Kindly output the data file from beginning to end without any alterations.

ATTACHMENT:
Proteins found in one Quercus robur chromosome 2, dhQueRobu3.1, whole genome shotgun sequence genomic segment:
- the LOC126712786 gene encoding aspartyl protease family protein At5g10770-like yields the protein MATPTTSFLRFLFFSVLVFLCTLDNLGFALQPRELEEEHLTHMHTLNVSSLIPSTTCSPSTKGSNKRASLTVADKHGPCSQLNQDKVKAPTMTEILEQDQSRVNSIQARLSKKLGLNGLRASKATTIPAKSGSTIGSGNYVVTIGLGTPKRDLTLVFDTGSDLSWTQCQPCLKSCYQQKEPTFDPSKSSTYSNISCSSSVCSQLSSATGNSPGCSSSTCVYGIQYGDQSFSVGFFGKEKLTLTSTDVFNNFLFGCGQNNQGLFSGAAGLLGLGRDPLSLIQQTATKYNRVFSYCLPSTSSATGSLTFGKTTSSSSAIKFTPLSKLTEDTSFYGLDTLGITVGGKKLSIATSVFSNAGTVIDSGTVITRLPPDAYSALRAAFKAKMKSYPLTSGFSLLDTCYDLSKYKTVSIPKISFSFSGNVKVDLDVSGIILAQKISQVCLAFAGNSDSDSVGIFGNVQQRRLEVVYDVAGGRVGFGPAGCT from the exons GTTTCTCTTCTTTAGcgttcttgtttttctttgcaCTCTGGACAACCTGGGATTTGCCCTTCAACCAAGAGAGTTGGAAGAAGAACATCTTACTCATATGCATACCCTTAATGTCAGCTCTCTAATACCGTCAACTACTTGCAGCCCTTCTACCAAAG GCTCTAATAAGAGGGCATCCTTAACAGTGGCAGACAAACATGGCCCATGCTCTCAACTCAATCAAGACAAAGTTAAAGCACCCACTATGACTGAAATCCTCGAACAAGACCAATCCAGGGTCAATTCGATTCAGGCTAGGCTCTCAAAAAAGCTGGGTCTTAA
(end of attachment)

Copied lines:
Proteins found in one Quercus robur chromosome 2, dhQueRobu3.1, whole genome shotgun sequence genomic segment:
- the LOC126712786 gene encoding aspartyl protease family protein At5g10770-like yields the protein MATPTTSFLRFLFFSVLVFLCTLDNLGFALQPRELEEEHLTHMHTLNVSSLIPSTTCSPSTKGSNKRASLTVADKHGPCSQLNQDKVKAPTMTEILEQDQSRVNSIQARLSKKLGLNGLRASKATTIPAKSGSTIGSGNYVVTIGLGTPKRDLTLVFDTGSDLSWTQCQPCLKSCYQQKEPTFDPSKSSTYSNISCSSSVCSQLSSATGNSPGCSSSTCVYGIQYGDQSFSVGFFGKEKLTLTSTDVFNNFLFGCGQNNQGLFSGAAGLLGLGRDPLSLIQQTATKYNRVFSYCLPSTSSATGSLTFGKTTSSSSAIKFTPLSKLTEDTSFYGLDTLGITVGGKKLSIATSVFSNAGTVIDSGTVITRLPPDAYSALRAAFKAKMKSYPLTSGFSLLDTCYDLSKYKTVSIPKISFSFSGNVKVDLDVSGIILAQKISQVCLAFAGNSDSDSVGIFGNVQQRRLEVVYDVAGGRVGFGPAGCT from the exons GTTTCTCTTCTTTAGcgttcttgtttttctttgcaCTCTGGACAACCTGGGATTTGCCCTTCAACCAAGAGAGTTGGAAGAAGAACATCTTACTCATATGCATACCCTTAATGTCAGCTCTCTAATACCGTCAACTACTTGCAGCCCTTCTACCAAAG GCTCTAATAAGAGGGCATCCTTAACAGTGGCAGACAAACATGGCCCATGCTCTCAACTCAATCAAGACAAAGTTAAAGCACCCACTATGACTGAAATCCTCGAACAAGACCAATCCAGGGTCAATTCGATTCAGGCTAGGCTCTCAAAAAAGCTGGGTCTTAA